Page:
World Bank Initiates Rural Solar Energy Plan

The World Bank last week launched a $10 million project to provide 100,000 villagers with household solar power units, in an effort to bring a sustainable source of electricity to the rural majority who currently live without it.

About 700 kilowatts of energy per day are currently generated by solar power systems across the country. But that figure could rise dramatically in coming years, as the government is forced to examine alternative, sustainable energy sources.

The World Bank plans to subsidize about a quarter of the cost of each solar power unit given out under the plan, the most basic of which costs $400. Local microfinance plans will offer buyers loans to cover the remaining cost, officials said.

The solar power plan is part of the World Bank’s five-year Nation­al Renewable Electricity Action Plan, which was launched Friday. The project is due to begin next year and continue through 2009.

Currently, just 13 percent of the rural population is connected to the national electricity grid; 56 percent of the rural poor use car batteries to light up their homes and television screens.

The World Bank estimates that 70 percent of the population will be on the grid by 2030. But even now, with such a small proportion using grid electricity, the nation is facing a chronic shortage of power.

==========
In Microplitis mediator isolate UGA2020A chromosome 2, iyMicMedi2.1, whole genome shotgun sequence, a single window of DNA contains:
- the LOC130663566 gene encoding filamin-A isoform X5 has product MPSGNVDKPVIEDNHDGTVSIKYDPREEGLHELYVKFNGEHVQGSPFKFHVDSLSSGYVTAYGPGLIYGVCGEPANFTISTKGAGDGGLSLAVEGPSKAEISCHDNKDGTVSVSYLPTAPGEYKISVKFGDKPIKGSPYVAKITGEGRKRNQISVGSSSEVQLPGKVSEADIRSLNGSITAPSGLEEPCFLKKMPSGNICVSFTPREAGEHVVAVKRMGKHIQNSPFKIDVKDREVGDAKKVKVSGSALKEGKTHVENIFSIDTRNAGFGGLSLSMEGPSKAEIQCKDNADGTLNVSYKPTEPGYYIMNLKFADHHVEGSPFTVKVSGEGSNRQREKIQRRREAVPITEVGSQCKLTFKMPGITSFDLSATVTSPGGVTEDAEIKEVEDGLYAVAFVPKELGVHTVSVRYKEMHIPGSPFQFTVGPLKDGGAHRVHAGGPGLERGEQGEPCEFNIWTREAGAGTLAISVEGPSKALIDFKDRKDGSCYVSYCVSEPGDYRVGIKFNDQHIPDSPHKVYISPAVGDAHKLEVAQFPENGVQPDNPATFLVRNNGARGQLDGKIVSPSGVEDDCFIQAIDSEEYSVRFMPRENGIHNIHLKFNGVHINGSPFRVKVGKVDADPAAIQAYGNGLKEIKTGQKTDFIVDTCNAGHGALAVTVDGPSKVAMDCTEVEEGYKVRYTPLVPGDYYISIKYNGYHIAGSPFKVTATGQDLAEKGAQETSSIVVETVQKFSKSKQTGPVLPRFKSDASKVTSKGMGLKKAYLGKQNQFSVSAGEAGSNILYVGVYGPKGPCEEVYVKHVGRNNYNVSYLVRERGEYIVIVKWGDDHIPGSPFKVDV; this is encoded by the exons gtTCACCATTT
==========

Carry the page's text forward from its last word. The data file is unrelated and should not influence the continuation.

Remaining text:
Much of the electricity in border areas is im­ported from Thai­land and Vietnam, and the gov­­ernment is currently looking into building a hydroelectric dam, officials said last week.

Sat Samy, dep­u­ty director general of the Ener­gy Depart­ment at the Ministry of Industry, Mines and Energy, said the chief purpose of the solar power plan is to demonstrate the advantages of renewable energy in poor villages.

“This is the first renewable energy action plan to take pilot projects to villages,” Sat Samy said.

Peter Banwell, general manager of Khmer Solar, a major supplier of solar energy equipment who will be involved in the plan, said the project’s success is dependent on the government passing legislation to exempt solar energy equipment from taxation—a norm in most other countries.

Similar solar projects in Sri Lanka, Bangladesh, Morocco and Kenya have been very successful, Banwell said. “But unlike these nations, Cambodia is lacking a vibrant finance system.”

One of the major obstacles to the widespread use of solar-generated power is the high initial cost of buying the solar system; three-quarters of Khmer Solar’s sales are bought on credit, Banwell said. So the provision of simple, user-friend­ly credit will be essential to the project’s success, he said.

A representative of Acleda Bank said at the project launch that his bank plans to lend money to poor families to help them purchase the subsidized solar units.

The bank’s decision to subsidize, rather than buy, the solar units is a carefully considered one.

“With a giveaway project, often what’s lacking is someone on the ground who is knowledgeable about the systems and can advise about maintenance,” Banwell said. “It’s important to maintain the system.”

Once the initial cost of the unit has been paid out, the consumer advantages of solar power are numerous, Banwell said.

They include avoiding the re­curring cost of recharging car batteries and the danger of trans­porting acid-filled batteries, and having access to a durable, de­pend­able and guaranteed source of electricity 24 hours a day.

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